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Win-Wynn Situation: Utah Utes' Selection Bleeds Shades of 2005

A shell of my former selfCorrespondent IAugust 14, 2009

SALT LAKE CITY - NOVEMBER 22:  Head Coach Kyle Whittingham of the Utah Uteswatches the game against the BYU Cougars at Rice-Eccles Stadium on November 22, 2008 in Salt Lake City, Utah.  (Photo by Jonathan Ferrey/Getty Images)

Think back to 2004.

The Utes were lucky enough to have Urban Meyer in their head coaching office, and a tall, thin-framed kid from San Diego had just weaved a 12-0 masterpiece en route to a BCS-busting win and a grasp on the No. 1 overall pick.

That was then. This is now.

Four years later, Brian Johnson, the winningest quarterback in the history of the program, had just done Meyer and that San Diego kid one better.

13-0, another BCS win, and pissing off Nick Saban to the point where he dubbed Johnson the best quarterback the Alabama Crimson Tide saw last year.

That's right. Better than collegiate football Jesus himself, Tim Tebow.

Just as Johnson did in 2005, following up the Helix high star, 2009 will be deja vu for Utes fans who pack Rice-Eccles Stadium.

As Johnson, the Baytown, Texas native, did in 2005, true freshman Jordan Wynn will be replacing a crimson red legend. Wynn, another San Diego kid, graduated from Oceanside High School early enough to get to the U in January, hoping to toss his name into the hat of who would crouch behind center following the mesmerizing 2008 season on the hill.

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Already swirling around in that hat was Corbin Louks, the backup to Johnson for the past couple seasons, a speedster who had his own package designed for him by former offensive coordinator Andy Ludwig. There was also Terrance Cain, the JUCO transfer, who led the nation in passing yards at Blinn Junior College in Texas.

Wynn, who reported to spring ball weighing in at all of 160 pounds, was never really looked upon as a threat, but he played his way into consideration. And he did so in style.

In the final spring scrimmage, Wynn announced his presence with outright authority as he showcased to the 4,500 spectators that he had the most potential out of the now three-headed monster that would ensue during the summer.

Throughout the summer, the question would be the hotbed of following the now distant memory of the unforgettable season of perfection and whipping the Tide in the Big Easy.

Louks, the veteran of the three, was expected to receive a challenge from the incoming Cain, a quarterback that reminded many of Johnson.

With fall camp came Wynn, weighing in at 190 pounds, and filling out those football pads for the first time in his career.

Add that new muscle and strength in with the fact that Wynn, a recruit of newly-minted offensive coordinator Dave Schramm, had picked up the extensive playbook and showcased that his arm strength and vision were a force to be reckoned with. Head coach Kyle Whittingham and his staff had a decision to make.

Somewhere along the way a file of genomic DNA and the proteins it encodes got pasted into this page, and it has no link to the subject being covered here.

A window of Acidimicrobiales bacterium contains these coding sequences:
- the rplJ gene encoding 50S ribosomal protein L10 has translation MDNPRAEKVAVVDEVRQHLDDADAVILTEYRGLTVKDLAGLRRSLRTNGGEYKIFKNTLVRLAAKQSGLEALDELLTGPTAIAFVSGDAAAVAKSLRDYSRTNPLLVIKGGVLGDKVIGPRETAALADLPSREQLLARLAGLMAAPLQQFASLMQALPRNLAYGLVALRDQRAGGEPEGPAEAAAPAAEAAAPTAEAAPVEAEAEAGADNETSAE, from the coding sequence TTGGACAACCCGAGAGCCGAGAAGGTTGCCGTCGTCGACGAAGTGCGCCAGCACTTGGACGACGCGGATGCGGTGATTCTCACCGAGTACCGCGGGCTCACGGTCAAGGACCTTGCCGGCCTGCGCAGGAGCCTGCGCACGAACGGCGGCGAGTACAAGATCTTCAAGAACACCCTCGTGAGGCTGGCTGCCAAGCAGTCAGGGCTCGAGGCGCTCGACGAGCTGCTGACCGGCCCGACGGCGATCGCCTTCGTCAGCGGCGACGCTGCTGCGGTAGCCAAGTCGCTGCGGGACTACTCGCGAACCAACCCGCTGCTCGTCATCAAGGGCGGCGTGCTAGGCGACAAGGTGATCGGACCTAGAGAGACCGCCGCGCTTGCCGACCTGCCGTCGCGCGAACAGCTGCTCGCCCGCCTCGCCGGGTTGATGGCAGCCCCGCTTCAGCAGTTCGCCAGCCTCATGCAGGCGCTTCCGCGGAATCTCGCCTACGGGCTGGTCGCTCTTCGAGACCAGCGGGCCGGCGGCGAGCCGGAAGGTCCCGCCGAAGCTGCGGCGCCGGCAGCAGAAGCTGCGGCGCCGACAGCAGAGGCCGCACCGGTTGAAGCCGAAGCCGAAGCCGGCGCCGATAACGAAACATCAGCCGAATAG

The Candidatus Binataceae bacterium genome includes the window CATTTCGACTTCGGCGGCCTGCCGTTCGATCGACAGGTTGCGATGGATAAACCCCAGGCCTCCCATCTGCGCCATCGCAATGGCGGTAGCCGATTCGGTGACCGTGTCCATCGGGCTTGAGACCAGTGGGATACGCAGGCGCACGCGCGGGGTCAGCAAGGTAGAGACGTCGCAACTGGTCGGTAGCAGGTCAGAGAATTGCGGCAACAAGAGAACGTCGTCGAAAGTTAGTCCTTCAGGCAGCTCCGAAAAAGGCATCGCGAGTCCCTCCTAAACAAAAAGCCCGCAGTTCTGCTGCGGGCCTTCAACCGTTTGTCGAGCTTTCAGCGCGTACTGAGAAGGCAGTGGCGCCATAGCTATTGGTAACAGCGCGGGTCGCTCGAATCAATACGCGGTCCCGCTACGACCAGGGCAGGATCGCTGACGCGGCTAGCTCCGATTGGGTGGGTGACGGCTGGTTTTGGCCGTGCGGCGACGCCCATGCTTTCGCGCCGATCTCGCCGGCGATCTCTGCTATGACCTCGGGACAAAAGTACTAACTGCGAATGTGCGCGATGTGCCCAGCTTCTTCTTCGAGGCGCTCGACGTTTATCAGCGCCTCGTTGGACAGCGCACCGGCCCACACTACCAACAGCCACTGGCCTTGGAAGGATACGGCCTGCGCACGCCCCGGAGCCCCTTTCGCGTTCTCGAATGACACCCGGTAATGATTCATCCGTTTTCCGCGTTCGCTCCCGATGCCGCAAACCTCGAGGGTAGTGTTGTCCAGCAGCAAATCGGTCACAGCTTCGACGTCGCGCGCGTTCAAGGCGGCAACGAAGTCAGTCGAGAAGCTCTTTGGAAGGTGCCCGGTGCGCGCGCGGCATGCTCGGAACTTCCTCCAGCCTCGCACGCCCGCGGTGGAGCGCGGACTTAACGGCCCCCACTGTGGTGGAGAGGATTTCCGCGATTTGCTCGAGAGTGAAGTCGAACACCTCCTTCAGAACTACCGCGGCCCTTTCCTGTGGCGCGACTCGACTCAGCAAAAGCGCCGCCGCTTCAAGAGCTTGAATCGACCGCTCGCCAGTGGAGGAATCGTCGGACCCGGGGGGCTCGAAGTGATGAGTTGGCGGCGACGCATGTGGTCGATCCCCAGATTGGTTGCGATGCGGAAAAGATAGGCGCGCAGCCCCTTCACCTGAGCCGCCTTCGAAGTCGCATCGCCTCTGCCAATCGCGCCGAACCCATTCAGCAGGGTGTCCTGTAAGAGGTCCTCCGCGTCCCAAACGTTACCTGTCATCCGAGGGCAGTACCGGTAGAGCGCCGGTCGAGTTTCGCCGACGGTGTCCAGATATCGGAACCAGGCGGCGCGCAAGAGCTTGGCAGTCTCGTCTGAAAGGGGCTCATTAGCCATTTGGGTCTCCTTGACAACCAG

The season opener against Utah State and former defensive coordinator Gary Andersen is on Sept. 3.

Thursday's scrimmage saw Wynn excel, as many expected, and as Whittingham and Co. released the depth chart, the 19-year-old young gunner was penciled in at the spot that was formerly taken up by Johnson and that other San Diego guy.

So, with Wynn comes optimism and severe doubt.

Here, for the third time this decade comes a youngster, with a .357 magnum for an arm and a knack for studying defenses and getting the ball where it needs to be.

When Meyer ushered in the step that was to be taken next, he tabbed Alex Smith (the other San Diego guy, in case you were puzzled) as the future and in two seasons, a 21-1 record proved to be collegiate gold.

Johnson followed with Whittingham and four years later, the result of hard work, resolve, and never-quit-attitude proved to be too much for opposing teams.

A seed was planted. It grew, and grew, and eventually blossomed.

Wynn's arm and hard-work surpassed the two supposed senior statesmen. With the offense having more potent firepower, but less experience, Schramm will be looked upon to build upon his tank running back, senior Matt Asiata, and a slew of versatile wideouts.

Sure, the kid will have his struggles. Yes, it's not a necessary-and-stamped truth that Wynn will even be the opening day starter, or even yet start or play the whole season, but what truly matters is this.

The Utes' recruiting system is blooming into the national spectrum. A 6'1", 160-lb. kid from Oceanside watched in awe of the work and determination that Johnson laid it all out on the line for four years.

Will the inexperience of Wynn be a factor in this, the encore of the 2008 season?

Without question. No doubt.

But as the Utes are turning into the "second-best football factory west of the Rockies" as one college football analyst puts it, they know how to do a few things.

They recruit, they coach, and they win.

The seed with the name Wynn engraved on it has been planted. Time will only tell how long it will take for him to grow out of the ground, high enough to blossom into the next Utah quarterback to prove to the nation that the Utes are for real.

And if the situation wasn't ironic enough, the new guy at the top of the list is donning the No. 3 jersey, the same jersey that electrified Rice-Eccles in heart-stopping fashion.

It's a Win-Wynn. Because, after all, that's all the boys on the hill seem to be doing lately.

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